Following Harry Jerome's tragic death in 1982, it was decided by the Achilles Track and Field Society that a competition be initiated to remind generations to come of Harry's outstanding contributions and peformances during his career over 3 Olympic Games, 1960, 1964 and 1968.
Brian Pound, journalist and close friend of Harry's said "We all know Harry Jerome as a world class runner, world record holder and Olympic medalist, but he was much more than that. He was a strong advocate and voice for amateur athletics, an educator, champion of the underprivileged and part radical and part activist. He had his critics but he learned to overcome them and was a better man for it. Put it all together and you simply had a incredible athlete and human being who went out of his way to try and make things better for a whole lot of different people."
At age 18 the North Vancouver sprinter broke the 31-year-old Canadian record for the 220-yard sprint - held by 1928 double Olympic gold medallist Percy Williams. A year later he emerged as an international sensation by equaling the world record for 100 metres by clocking 10.0 seconds at the Canadian Olympic Trials in Saskatoon. That effort marked the young Canadian as one of the sprinters to watch at the upcoming 1960 Summer Olympic Games in Rome.
But what should have been a promising Olympic debut for Jerome became instead the first of many difficult trials that served as a test of the athlete's personal motto: Never Give Up. Jerome pulled a muscle in the 100-metre semi-finals in Rome and was out of the competition. Two years later, at the 1962 British Empire and Commonwealth Games in Perth, Australia, world record holder Jerome pulled up lame and finished last in the 100-yard final. The media lambasted him as "a quitter" even as tests confirmed he had suffered severely torn left thigh muscles that would keep him out of competition for all of 1963, with a possible prognosis of never again being able to compete.
He returned, however, in 1964 and was finally able to reap the benefit of his work, tenacity and considerable talent. At the Summer Olympics in Tokyo Jerome earned a bronze medal in the 100-metre final, rightfully earning his spot on the Olympic podium and a respected place among the ranks of the world's fastest men. Two days later he finished fourth in the 200 metres, confirming his place among the great sprinters of his day while finally earning some grudging respect from Canadian media that seemed to relish in judging him harshly.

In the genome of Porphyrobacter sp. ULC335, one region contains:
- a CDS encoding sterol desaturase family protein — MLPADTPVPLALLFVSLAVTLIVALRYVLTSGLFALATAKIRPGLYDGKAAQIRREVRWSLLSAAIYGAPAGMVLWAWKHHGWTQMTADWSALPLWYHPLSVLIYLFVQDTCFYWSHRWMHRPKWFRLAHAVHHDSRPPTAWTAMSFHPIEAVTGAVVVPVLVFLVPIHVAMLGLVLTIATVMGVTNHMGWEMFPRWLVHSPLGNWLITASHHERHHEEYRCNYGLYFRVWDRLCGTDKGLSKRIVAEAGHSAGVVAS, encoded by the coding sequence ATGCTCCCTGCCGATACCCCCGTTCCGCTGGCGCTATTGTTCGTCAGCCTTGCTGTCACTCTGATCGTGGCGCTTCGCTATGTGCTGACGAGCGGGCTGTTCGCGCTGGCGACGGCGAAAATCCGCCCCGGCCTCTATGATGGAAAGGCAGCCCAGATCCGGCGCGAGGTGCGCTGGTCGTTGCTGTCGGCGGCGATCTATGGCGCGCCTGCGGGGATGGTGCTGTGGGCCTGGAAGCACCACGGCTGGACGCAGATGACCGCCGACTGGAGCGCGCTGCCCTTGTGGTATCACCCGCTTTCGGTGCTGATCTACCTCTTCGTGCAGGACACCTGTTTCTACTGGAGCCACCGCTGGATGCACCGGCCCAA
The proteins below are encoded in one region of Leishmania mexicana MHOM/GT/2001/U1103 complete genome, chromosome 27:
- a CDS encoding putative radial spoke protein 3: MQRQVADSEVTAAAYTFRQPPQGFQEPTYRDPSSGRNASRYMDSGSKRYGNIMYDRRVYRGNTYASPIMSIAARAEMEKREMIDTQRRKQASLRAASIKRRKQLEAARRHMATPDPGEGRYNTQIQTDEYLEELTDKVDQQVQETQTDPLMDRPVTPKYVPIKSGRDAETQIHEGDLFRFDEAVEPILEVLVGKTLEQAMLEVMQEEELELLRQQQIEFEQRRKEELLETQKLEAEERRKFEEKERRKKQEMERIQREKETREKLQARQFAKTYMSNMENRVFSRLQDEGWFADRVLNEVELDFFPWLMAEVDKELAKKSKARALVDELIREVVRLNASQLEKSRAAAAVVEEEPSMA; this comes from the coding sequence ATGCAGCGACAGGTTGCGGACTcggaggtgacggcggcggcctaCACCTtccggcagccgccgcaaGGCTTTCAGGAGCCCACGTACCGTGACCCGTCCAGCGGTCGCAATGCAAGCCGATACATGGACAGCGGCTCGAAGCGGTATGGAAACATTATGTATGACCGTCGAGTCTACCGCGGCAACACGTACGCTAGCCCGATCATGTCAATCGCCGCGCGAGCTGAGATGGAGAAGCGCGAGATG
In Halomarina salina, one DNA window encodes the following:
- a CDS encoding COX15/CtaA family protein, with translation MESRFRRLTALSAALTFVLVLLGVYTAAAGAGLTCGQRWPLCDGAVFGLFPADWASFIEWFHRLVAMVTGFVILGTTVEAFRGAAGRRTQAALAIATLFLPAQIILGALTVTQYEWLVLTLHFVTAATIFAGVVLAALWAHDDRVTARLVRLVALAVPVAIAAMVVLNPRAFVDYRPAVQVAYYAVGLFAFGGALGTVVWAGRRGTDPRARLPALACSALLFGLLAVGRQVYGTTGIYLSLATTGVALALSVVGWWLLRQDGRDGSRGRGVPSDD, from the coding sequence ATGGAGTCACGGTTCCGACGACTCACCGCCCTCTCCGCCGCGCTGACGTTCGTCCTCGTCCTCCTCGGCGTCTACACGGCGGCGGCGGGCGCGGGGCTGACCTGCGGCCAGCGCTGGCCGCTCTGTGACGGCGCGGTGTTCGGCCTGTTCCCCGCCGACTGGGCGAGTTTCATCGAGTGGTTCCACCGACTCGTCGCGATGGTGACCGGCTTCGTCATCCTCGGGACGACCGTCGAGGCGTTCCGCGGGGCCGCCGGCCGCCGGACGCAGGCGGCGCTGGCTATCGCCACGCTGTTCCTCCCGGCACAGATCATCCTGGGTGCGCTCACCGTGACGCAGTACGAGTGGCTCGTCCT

Two years later Jerome won the 100 yards final at the 1966 British Commonwealth Games in Jamaica, his first gold medal at a major international Games. That year he also set a world record of 9.1 seconds over 100 yards. In 1967 he also took gold at the Pan-American Games.
In 1968 he represented Canada at his third Olympic Games - an extraordinary feat in itself given that longevity in the sport was not what doctors were predicting when he suffered his first major injury back in 1960. He finished seventh in the Olympic final at Mexico City, confirming that despite the array of physical troubles and negative press that had plagued him over the years, he never gave up.
Harry Jerome retired from international competition at the end of the 1968 season, ending a career that included stints as the world's fastest man in tying the 100 yards world record of 9.3 seconds in 1960. Two years later he lowered it to 9.2 in a memorable day at Vancouver's Empire Stadium. In 1966 he improved again upon that mark by running 9.1. During his career he also held the world indoor mark for 60 yards and ran the anchor leg for his University of Oregon relay team that set a world mark in the 4x110-yard relay.
He remained a mentor and inspiration for Canadians, working in the Federal Ministry of Sport and, later, developing the B.C. Premier's Sport Awards Program to encourage young people to become active and strive for their own athletic dreams. He received the Order of Canada in 1971 and was named British Columbia's Athlete of the Century.
Harry Jerome died suddenly from a brain aneurysm on December 7, 1982, at age 42.
The Harry Jerome International Track Classic is held annually in honour of Harry Jerome, whose talent and tenacity on and off the track inspired a generation of Canadians to "never give up" in their own endeavours. His legacy of athletic excellence and commitment to youth and sport remain pillars of motivation and inspiration today.
Get your tickets for the 2018 Vancouver Sun Harry Jerome Track Classic which will feature Canada's 2016 triple Olympic medalist, Andre De Grasse on June 26 and June 27 in a China vs Canada Team Sprint Challenge for the Pacific World Cup
Tickets For Adults, $45 For Both Days, $25 For A Single Day
Tickets For Youth (4-17 Years) $19 For Both Days, $11 For A Single Day
Tickets For Families, $96 For Both Days, $58 For A Single Day
Tickets For Vip Hospitality $115 For Two Days, $75 For One Day
Preferred Seating $75 For Two Days, $45 For One Day
Adult Group $16 A Day
Youth Group $9 A Day
All Ticket Packages are available at www.harryjerome.com